All these virtually bloodless successes added to Hitler's authority and undermined informed military opposition, which even in September 1939 often thought, as it turned out rightly, that Hitler was going to bite off more than the Wehrmacht could chew. In late 1939 both Halder and Brauschitz thought the original proposed plan for invading France was likely to fail. Luckily for Hitler that plan was compromised and changed to that which proved highly successful in May-June 1940.

Why would Army leaders resign? They were all patriots with a higher duty and almost all were prepared to use their professional expertise to the bitter end in defence of their country. As Halder said, "one does not rebel when face to face with the enemy".

As regards "Yes-men", Keitel, who was the General Staff's senior member for most of the war, had the nick-name "Lakeitel" amongst his contemporaries. 'Lakeitel' is a pun on his name, eliding it with the German word for "lackey" - "Lakai".

Cheers,

Sid.
Nicknames are not proofs .Besides, Keitel was not consulted about strategic questions nor did he give his opinion about it : he was only minister of defence with limited competence/authority .
And for the remilitarisation of the Rhineland, I have seen a source that said that not only the generals did not oppose it, but that they were the requesting party .
The theory that the generals disagreed with Hitler makes no sense : they agreed with the initial plans to attack in the west .
After the war the generals said that they were planning a coup in 1938 (for which there was no proof ) , but they hided the fact that not only they did not plan a coup in 1939 ,but were very enthusiastic about the attack on Poland .

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Re: where the "Hitler should have listen to his general " come from?

Post by MarkN » 24 May 2019 21:33

doogal wrote:
24 May 2019 18:48
No he did not go over the heads of whining Generals, they were an essential element in turning Hitlers ideas into operational facts. They helped train command and lead the military force which was expected to bring Hitlers vague strategic/politico directives to life. He included them in detailed discussions and planning sessions (and diatribes) which they at their respective levels of command instructed subordinates to follow. I am sure they helped to inculcate and indulge Hitler. But Hitler had merged the offices of power so that only he could be the sole strategic decision maker. He was for want of a better word the initiator of strategic direction, and yes i am sure that there were other strategic perspectives inside his high command whose adherants attempted to influence Hitlers direction. But they seem merely to be able to put a brake on his demands.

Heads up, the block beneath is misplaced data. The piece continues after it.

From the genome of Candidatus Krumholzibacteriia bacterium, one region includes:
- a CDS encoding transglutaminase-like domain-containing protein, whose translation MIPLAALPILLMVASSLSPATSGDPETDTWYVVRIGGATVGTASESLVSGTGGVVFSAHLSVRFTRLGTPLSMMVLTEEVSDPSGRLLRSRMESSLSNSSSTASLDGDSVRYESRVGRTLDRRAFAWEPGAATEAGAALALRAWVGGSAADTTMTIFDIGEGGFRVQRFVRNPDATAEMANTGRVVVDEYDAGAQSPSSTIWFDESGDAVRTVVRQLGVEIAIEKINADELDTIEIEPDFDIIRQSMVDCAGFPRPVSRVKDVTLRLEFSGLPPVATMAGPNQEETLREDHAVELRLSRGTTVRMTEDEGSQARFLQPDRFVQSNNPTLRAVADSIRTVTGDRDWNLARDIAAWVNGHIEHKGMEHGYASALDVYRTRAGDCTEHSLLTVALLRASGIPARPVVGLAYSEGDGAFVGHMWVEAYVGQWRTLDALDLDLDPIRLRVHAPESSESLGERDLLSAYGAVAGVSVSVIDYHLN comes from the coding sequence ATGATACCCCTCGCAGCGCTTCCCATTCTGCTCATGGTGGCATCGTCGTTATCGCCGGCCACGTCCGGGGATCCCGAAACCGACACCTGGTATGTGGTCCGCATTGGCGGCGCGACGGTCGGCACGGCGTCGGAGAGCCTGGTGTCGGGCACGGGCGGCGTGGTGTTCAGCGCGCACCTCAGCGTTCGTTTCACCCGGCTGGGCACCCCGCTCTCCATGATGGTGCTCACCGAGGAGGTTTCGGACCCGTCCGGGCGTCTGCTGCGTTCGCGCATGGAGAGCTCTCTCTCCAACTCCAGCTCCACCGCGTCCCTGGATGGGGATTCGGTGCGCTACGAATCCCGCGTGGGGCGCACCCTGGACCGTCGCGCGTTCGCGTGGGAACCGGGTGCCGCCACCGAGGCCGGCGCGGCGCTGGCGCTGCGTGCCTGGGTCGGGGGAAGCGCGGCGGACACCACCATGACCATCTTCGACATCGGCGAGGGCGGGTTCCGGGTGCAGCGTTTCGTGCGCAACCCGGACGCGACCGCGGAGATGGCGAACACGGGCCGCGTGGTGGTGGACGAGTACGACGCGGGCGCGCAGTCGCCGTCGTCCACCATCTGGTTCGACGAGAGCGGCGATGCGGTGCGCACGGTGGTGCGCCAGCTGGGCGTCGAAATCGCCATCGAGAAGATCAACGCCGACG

I see. So you've resorted back to strategic decision-making relating only to the final choice and everybody was just following orders.
doogal wrote:
24 May 2019 18:48
Quite simply Hitler removed the ability of his high command to take strategic level decisions.
So, the generals and admirals who determined that SEELOEWE was too risky and likely to fail - and were prepared to continue the war against Britain without any indication of when or how it would end - were not acting and thinking at the strategic level? Their decisions were not strategic level decisions?

So, the generals who determined that the attack on Russia would be a quick campaign that started a war but offered no indication of when or how it would end - were not acting and thinking at the strategic level? Their decisions were not strategic level decisions?

These people were not just following orders, they were determining the most fundamental of conditions of the wars against Britain and Russia.

I suspect we are not going to find much, if any, common ground on this matter.

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Re: where the "Hitler should have listen to his general " come from?

Post by doogal » 24 May 2019 22:19

MarkN wrote - I see. So you've resorted back to strategic decision-making relating only to the final choice and everybody was just following orders.
Doogal wrote - He was for want of a better word the initiator of strategic direction,
Please explain your definition of "everybody was JUST following orders" in the context of the last post.

So, the generals and admirals who determined that SEELOEWE was too risky and likely to fail - and were prepared to continue the war against Britain without any indication of when or how it would end - were not acting and thinking at the strategic level? Their decisions were not strategic level decisions?